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"Thomas C. Foster has written several books for adults on how to read and understand literature. Now Foster has written a novel just for kids: How to Read Literature Like A Professor for Kids. It's very similar to his book, How to Read Literature Like A Professor that came out a few years ago. In fact some of the chapters are exactly the same. I think this is a great book for kids who want to get more out of their reading. I found it very easy to read and understand. Very short, but to the point, chapters too. Foster gives great tips on how to recognize a quest, why geography matters, and other hidden gems in novels. He gives great examples from books and movies. At the end of the book he also includes a list of recommended books for kids to read as well as movies.
This book really doesn't have a recommended reading age to it, but I'd suggest ages ten and up. I really think this is a book every kid should read, but especially kids who love to read. I think it would help them 'read between the lines' and get a better understanding of literature.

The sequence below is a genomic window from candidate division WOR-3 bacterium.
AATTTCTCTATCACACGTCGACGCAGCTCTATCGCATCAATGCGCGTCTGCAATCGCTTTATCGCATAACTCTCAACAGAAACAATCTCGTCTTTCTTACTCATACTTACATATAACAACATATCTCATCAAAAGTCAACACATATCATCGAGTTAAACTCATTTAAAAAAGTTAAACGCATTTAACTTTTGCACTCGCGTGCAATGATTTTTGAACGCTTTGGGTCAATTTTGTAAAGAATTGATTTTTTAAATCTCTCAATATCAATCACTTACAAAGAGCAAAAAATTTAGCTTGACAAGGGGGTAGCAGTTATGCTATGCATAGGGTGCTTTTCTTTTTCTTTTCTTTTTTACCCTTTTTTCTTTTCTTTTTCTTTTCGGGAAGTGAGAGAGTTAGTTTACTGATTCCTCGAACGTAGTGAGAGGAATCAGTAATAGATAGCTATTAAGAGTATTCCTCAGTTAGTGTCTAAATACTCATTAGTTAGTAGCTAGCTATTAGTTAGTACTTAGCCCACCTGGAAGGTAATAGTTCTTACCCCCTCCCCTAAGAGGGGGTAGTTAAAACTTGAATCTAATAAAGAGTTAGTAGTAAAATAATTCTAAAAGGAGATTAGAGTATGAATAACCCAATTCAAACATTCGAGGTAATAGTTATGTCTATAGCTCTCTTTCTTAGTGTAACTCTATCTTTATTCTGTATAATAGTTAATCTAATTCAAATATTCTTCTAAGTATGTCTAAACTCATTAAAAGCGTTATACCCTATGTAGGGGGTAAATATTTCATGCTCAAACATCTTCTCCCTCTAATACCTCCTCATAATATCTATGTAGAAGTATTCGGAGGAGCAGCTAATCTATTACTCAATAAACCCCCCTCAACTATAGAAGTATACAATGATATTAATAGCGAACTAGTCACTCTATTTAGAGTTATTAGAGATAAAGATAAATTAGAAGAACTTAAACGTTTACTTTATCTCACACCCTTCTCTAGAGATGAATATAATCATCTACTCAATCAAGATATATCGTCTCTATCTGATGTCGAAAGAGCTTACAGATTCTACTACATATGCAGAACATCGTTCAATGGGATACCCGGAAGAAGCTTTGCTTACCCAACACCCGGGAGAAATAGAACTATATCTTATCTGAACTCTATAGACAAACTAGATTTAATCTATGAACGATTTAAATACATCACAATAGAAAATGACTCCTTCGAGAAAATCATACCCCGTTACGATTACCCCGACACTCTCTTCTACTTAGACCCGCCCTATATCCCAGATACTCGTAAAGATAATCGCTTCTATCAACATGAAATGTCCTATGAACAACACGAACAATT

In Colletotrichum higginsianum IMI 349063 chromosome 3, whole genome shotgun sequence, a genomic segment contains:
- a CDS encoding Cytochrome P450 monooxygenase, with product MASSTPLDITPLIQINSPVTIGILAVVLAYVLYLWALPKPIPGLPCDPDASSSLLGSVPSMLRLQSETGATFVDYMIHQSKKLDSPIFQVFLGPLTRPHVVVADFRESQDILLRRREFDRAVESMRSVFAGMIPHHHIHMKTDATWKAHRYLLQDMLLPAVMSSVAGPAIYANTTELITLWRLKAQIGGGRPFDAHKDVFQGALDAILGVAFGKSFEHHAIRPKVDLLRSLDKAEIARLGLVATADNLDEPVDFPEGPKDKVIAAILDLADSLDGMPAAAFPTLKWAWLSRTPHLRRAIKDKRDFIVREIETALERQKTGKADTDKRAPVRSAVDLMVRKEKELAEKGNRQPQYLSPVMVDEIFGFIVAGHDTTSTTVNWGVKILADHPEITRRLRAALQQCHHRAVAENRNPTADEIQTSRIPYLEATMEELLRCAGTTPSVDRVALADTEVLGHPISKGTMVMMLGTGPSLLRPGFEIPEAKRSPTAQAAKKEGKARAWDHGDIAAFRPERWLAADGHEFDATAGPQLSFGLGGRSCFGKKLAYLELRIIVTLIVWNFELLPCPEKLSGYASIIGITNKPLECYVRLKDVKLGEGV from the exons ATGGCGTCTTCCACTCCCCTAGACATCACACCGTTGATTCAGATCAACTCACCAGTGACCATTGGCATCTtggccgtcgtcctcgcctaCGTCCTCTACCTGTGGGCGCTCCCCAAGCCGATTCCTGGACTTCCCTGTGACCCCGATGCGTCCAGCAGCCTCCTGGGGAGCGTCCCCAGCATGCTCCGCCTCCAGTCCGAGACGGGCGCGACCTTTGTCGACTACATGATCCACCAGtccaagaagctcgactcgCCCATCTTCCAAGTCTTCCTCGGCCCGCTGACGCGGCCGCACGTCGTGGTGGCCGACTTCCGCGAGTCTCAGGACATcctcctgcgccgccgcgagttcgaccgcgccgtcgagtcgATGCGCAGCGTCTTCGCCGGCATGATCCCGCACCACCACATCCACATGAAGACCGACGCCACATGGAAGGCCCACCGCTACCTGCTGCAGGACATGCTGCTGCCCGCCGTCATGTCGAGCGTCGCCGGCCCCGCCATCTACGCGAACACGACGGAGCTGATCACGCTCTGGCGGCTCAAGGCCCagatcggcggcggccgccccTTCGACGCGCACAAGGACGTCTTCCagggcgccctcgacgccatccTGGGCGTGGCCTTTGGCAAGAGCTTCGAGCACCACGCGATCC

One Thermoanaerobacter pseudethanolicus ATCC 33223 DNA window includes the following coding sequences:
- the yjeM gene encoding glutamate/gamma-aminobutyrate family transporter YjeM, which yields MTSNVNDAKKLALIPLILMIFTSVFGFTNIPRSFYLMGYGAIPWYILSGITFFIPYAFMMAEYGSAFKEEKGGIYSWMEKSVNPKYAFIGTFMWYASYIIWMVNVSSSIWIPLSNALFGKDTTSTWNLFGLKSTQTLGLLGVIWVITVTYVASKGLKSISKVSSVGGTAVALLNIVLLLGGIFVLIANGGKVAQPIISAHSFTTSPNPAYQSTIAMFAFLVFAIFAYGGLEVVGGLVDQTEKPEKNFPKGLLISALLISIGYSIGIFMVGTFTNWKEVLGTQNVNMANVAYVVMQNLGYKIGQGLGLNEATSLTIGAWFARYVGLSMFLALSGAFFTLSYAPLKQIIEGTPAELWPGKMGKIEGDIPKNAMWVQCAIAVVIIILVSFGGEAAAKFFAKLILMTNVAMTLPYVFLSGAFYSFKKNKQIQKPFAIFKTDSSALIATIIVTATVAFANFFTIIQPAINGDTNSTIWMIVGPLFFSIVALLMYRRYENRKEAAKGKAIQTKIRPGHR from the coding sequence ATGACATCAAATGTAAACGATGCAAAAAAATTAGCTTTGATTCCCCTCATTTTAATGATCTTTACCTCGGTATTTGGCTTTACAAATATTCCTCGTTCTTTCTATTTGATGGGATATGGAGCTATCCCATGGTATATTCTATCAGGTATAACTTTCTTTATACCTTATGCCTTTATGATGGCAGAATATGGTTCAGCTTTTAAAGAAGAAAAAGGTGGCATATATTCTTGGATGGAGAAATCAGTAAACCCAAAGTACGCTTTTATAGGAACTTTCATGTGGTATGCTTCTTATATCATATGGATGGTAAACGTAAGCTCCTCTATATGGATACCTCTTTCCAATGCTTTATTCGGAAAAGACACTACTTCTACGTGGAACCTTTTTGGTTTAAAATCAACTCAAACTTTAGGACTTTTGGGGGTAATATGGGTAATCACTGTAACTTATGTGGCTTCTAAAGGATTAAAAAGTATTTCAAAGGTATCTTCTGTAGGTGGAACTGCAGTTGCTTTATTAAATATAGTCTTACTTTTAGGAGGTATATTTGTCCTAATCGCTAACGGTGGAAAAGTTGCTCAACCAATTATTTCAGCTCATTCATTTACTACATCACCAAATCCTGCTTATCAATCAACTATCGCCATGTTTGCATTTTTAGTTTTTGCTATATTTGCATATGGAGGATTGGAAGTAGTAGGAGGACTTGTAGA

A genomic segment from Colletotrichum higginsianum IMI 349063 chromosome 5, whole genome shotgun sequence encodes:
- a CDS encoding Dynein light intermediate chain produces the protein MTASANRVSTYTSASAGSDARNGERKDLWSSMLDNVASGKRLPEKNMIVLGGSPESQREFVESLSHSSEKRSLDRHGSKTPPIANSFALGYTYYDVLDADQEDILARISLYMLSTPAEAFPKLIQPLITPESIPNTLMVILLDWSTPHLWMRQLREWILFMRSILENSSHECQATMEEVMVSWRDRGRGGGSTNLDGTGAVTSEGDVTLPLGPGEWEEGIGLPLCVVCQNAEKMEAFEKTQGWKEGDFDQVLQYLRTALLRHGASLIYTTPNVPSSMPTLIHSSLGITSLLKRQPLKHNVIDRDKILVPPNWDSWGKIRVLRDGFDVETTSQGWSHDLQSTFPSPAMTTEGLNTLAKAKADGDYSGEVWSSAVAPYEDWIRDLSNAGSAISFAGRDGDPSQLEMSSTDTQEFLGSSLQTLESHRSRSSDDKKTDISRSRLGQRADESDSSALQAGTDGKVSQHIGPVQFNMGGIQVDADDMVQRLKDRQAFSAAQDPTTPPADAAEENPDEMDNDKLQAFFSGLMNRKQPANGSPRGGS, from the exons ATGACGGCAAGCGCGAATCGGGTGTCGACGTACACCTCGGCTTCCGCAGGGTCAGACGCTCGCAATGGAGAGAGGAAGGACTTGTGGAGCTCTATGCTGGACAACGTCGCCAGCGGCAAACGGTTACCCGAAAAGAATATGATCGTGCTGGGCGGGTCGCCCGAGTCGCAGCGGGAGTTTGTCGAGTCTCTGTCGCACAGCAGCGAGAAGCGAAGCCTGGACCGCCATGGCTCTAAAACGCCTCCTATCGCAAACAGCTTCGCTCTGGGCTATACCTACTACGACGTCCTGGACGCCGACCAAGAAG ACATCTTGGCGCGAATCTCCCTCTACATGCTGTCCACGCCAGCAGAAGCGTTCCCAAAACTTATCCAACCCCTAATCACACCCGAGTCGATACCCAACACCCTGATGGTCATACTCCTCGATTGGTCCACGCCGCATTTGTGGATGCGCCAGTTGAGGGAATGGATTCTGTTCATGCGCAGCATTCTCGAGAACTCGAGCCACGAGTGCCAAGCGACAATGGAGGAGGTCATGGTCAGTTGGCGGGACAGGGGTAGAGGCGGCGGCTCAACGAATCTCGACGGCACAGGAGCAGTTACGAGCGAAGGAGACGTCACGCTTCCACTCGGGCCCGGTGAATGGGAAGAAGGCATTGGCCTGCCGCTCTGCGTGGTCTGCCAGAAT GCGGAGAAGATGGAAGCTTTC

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"This guide to reading has no plot, but speeds along at a fast pace. It has no characters but the works of literature it discusses. I could not put it down. With engaging style and intriguing content Foster demystifies the reading of literature by bringing together familiar-to-teens and new examples to show how - and why - new literature comes from classic literature, myth, and art, and how it all involves timeless ideas about life. Foster tells readers to expect the enjoyment of "aha" moments when they relate one story to another, and then gives them plenty of opportunities to experience it while reading his book. This book helps to explain that when we ask students to become familiar with literature that isn't of their choosing it is partly in order to bring them into a community of readers with a shared mythology in order to deepen their enjoyment of the reading (and art) they do select for themselves. If ever there was a nonfiction book that would send kids running to the shleves to find books they've missed, this is it. If I were teaching English to 7th - 9th or 10th grade students, I'd want many copies of this book in my classroom - if not in my curriculum. I wish I'd had this book when I was in 8th grade." said.